Fwd: Re: [Haskell-cafe] Type Directed Name Resolution

John Lask jvlask at hotmail.com
Thu Nov 11 22:00:51 EST 2010

> On Thu, Nov 11, 2010 at 8:16 PM, John Lask<jvlask at hotmail.com>  wrote:
>> consider "length" ...
>> I have records with the attribute length, length can be given as an Int,
>> Double, Float or maybe as a constructed type "Length", length's use as a
>> record selector would also clash with List.length. All these have the same
>> denotation.
>> should I then seporate into int_length, float_length, or use rec1_length,
>> rec2_length etc etc...
> class Lengthy a where
>    type LengthType a
>    length :: a ->  LengthType a
> This extends easily to lenses if you want setters.

to make use of the class Lengthy I still need to define record selectors
with different names, which is exactly the point I am making...


data Record = RecLen { rec_length :: ... }

instance Lengthy Record where
   length = rec_length

>> This is easily handled in C, Pascal, PL/1, Cobol why not in Haskell ?
> By this argument, Haskell should provide global mutable state and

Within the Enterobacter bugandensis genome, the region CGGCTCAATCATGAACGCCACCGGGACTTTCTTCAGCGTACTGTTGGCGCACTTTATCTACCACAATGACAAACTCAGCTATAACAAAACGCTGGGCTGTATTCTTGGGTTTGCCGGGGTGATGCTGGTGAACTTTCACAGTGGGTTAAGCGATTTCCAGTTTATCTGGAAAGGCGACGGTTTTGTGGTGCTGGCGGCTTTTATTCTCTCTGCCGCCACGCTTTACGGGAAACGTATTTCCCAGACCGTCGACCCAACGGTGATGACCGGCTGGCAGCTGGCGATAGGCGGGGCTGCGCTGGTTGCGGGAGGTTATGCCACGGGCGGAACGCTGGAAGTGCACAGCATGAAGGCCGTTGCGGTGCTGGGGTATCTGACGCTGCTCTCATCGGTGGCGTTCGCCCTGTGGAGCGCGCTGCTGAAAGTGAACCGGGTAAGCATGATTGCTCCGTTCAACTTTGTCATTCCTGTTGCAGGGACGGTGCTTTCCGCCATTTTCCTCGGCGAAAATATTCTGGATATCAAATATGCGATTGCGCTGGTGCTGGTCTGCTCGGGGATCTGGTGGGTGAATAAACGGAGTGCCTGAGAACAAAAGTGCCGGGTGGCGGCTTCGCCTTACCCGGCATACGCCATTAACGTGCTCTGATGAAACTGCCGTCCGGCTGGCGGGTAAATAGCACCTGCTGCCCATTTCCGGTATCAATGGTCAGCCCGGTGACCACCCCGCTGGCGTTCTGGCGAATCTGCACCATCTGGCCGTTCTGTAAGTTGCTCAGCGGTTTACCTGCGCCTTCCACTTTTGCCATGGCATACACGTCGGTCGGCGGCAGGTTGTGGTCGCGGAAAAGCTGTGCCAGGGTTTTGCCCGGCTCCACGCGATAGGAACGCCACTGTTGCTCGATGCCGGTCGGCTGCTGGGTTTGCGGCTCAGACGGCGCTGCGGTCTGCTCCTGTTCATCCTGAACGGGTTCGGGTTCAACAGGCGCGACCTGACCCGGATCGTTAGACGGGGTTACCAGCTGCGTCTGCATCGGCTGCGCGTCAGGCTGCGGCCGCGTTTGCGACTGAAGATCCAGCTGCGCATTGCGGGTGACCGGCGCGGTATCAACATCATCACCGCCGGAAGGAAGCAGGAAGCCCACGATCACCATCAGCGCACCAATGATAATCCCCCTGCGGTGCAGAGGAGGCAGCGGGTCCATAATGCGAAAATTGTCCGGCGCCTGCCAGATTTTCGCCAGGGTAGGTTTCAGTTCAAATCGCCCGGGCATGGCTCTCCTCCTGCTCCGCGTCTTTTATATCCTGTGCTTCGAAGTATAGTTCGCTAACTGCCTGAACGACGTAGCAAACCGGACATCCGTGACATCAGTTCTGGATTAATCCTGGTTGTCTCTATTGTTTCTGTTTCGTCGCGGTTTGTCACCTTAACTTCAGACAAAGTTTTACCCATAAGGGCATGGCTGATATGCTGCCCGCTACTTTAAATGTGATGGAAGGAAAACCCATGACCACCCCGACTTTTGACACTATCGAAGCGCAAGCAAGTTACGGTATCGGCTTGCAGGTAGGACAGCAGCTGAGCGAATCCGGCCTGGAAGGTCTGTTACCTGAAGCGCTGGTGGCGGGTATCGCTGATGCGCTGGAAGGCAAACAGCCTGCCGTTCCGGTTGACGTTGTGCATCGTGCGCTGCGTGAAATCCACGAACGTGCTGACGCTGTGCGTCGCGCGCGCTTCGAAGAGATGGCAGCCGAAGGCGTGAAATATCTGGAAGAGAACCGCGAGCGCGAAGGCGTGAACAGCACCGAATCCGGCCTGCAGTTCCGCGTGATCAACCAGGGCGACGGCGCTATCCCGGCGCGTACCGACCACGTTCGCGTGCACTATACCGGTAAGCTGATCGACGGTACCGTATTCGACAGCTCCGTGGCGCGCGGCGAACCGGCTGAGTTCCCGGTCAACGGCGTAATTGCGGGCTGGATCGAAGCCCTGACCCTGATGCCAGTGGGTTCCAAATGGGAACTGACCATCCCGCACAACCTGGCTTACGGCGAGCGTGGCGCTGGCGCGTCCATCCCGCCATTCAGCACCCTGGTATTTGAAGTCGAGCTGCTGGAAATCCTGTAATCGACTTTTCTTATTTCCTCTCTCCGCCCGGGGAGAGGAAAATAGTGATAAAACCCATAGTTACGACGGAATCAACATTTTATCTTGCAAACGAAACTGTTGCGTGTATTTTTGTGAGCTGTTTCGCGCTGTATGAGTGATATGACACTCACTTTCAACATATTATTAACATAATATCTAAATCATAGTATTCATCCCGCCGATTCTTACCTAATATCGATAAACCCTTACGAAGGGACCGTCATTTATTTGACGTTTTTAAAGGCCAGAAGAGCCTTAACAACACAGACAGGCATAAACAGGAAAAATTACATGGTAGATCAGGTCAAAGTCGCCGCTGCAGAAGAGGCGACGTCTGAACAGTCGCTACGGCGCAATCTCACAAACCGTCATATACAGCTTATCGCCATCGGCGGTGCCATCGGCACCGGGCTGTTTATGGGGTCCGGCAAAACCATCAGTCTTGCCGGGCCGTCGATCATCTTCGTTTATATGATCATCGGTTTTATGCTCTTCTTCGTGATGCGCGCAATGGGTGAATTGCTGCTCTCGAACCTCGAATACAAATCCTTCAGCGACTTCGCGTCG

> allow side-effects universally.

no, but these languages have their strengths as well, for example Cobol
PIC strings format currency values very nicely and it would be great if
there were a Haskell library that could do the same. Not to mention
currency values!

The point is that languages are often constructed with a purpose in
mind, at which they tend to be particularly good. Haskell has
traditionally been a test bed for type system innovation, which is why
we all like it so much.

As and if, the usage of Haskell broadens, then domains of application
stray into areas of application for which it is not ideally suited, in
those circumstances why not consider features of other languages which
handle those use cases well. (for some definition of "well")

By the way I am not arguing for TDNR, merely that all is not well with
haskell records.

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